To be honest, it was very slow-going. First, we had to get the word out that we now existed. Then we had to prove our value. The students had no prior experience with a writing center and were wary not just of our authority, but also of our ability to help. The center was only open during lunch hours, so sessions were crammed into 15- to 30-minute chunks and focused more on quick grammar and punctuation fixes than on content and analysis. More often than not, the only students who came to visit were those who were required to by their teachers.

For me, the biggest adjustment to working in a writing center at the university level has been the significant increase in working with students who come in on their own accord—students who truly want to improve their writing and value the consultant’s perspective. Not only that, but now we have an entire hour to sit down and work through the piece together, which is something that allows for a deeper conversation about the topic and arguments.

What I have found most rewarding, however, is the ability to work with more international students. These sessions pose different challenges for both the writer and the consultant. Working with students from a variety of countries has helped me see writing in an entirely different way—every culture, every language, every person has a unique voice and view of the world, and helping these students develop their ideas in their writing is a very rewarding experience that isn’t found often in a high school setting.

A higher education, especially at a liberal arts university like William & Mary, encourages students to gain a broad perspective on subjects in multiple disciplines. University writing centers have adapted to the different levels and expectations of writing, giving students a place to find support as they grow as writers.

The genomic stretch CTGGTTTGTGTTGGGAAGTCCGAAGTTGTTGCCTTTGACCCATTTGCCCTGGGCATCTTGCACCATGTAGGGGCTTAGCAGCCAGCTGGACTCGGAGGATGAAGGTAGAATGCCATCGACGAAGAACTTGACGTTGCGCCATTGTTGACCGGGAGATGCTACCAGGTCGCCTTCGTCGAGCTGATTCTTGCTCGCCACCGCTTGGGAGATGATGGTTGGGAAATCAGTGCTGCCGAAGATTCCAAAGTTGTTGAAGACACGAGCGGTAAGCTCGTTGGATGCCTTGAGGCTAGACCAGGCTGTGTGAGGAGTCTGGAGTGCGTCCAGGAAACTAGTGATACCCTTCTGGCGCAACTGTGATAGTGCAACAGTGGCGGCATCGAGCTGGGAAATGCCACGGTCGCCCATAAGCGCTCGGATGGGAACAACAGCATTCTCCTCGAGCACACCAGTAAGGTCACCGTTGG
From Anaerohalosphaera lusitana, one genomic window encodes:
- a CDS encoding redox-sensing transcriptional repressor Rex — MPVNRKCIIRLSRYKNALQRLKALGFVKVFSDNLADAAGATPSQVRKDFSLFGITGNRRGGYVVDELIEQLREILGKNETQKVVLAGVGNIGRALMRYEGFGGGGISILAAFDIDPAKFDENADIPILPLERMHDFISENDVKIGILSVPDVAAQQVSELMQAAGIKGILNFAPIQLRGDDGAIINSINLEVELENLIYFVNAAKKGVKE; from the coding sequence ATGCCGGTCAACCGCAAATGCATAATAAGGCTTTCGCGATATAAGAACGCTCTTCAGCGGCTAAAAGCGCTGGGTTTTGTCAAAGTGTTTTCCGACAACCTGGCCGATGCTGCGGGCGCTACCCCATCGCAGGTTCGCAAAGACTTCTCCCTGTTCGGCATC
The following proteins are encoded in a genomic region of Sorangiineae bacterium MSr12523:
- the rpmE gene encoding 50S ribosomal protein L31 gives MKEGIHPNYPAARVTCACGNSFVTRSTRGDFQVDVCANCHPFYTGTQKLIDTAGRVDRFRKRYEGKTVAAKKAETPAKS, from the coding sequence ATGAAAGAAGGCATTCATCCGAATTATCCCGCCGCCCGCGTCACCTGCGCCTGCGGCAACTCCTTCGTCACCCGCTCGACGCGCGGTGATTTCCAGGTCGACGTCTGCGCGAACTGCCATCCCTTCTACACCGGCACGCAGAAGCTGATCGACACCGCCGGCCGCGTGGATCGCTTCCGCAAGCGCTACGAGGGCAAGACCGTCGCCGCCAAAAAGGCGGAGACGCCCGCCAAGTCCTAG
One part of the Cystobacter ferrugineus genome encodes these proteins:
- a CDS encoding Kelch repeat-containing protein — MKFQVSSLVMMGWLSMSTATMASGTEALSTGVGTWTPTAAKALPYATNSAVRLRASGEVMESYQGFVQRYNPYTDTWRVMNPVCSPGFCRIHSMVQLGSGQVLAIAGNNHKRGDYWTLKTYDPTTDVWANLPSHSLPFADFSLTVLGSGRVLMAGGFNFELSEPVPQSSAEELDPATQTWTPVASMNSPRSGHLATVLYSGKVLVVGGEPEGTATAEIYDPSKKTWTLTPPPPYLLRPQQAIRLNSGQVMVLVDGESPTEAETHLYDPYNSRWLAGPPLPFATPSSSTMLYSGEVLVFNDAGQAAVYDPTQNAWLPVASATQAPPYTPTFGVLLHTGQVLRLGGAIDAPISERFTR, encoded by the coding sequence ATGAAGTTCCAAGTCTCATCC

Image: https://medium.com/an-idea-for-you/the-two-minutes-it-takes-to-read-this-will-improve-your-writing-forever-82a7d01441d1

The Anxiety of Beginnings

fountain-pen-on-paperTrips to Wawa and hanging out on the Terrace define my experience here at William and Mary, but so does the struggle to begin writing papers. Here a few strategies from my arsenal that make getting started on paper-writing just a little simpler.

When getting started, make a checklist. 

And not a checklist that says “write paper.” That can only be checked off, well, in that distant time when the paper is finally done.

Instead, I have a checklist that is much more focused on each step of writing. My average paper-writing checklist looks something like this:

  • brainstorming
  • refine brainstorming by sequencing ideas
  • flesh out thesis
  • figure out topic sentences
  • go outside and find a dog to pet**
  • write intro and conclusion
  • develop body paragraph structure
  • plan structure of body paragraphs based on topic sentences
  • ⅓ paragraphs done
  • ⅔ paragraphs
  • binge watch Parks and Rec**
  • channel my inner Ann Perkins and do something nice for another person**
  • all body paragraphs done
  • adjust intro and conclusion accordingly

(**Optional-ish)

When I check off a box on the checklist, I am motivated to stay productive because I know that I have at least begun the writing process. This system might not work for everyone, but the age-old tip of breaking large tasks into small, bite-sized steps is pretty golden advice.

When brainstorming, don’t dismiss your own ideas.

One trap that I fall into when brainstorming is dismissing ideas as “too dumb” to be included in the paper. Simple ideas form the basis of more complex ideas; when dismissing ideas, you narrow the scope of ideas that have the potential to form the foundation of your paper. It’s one thing to remove ideas from your paper once you’re finished outlining – that likely means that the idea may not be relevant to your thesis. At the brainstorming stage, however, all ideas are game. Once all ideas are on paper in the form of questionably legible half-sentences in a notebook (my way of brainstorming, though that might not be the best format for everyone), you’ll discover trends in your ideas. These trends and patterns in your ideas will form the basis of your thesis.

It’s super important to begin the first stage of writing with self-validation in order to stay motivated. Don’t doubt the strength of your ideas when brainstorming!

When done with your writing, take time to appreciate what you’ve created.

Part of what makes writing so daunting is not taking the time to look back and appreciate what you have created. Seeing what you’ve written is a reminder that you seriously did transform some ideas in your head into a real paper. The real world calls for people to take concepts and turn them into something tangible through the writing process. It is an incredibly powerful gift to have the chance to take your ideas and systematically validate them. While writing papers can be challenging, they are part of what makes our liberal arts education so valuable.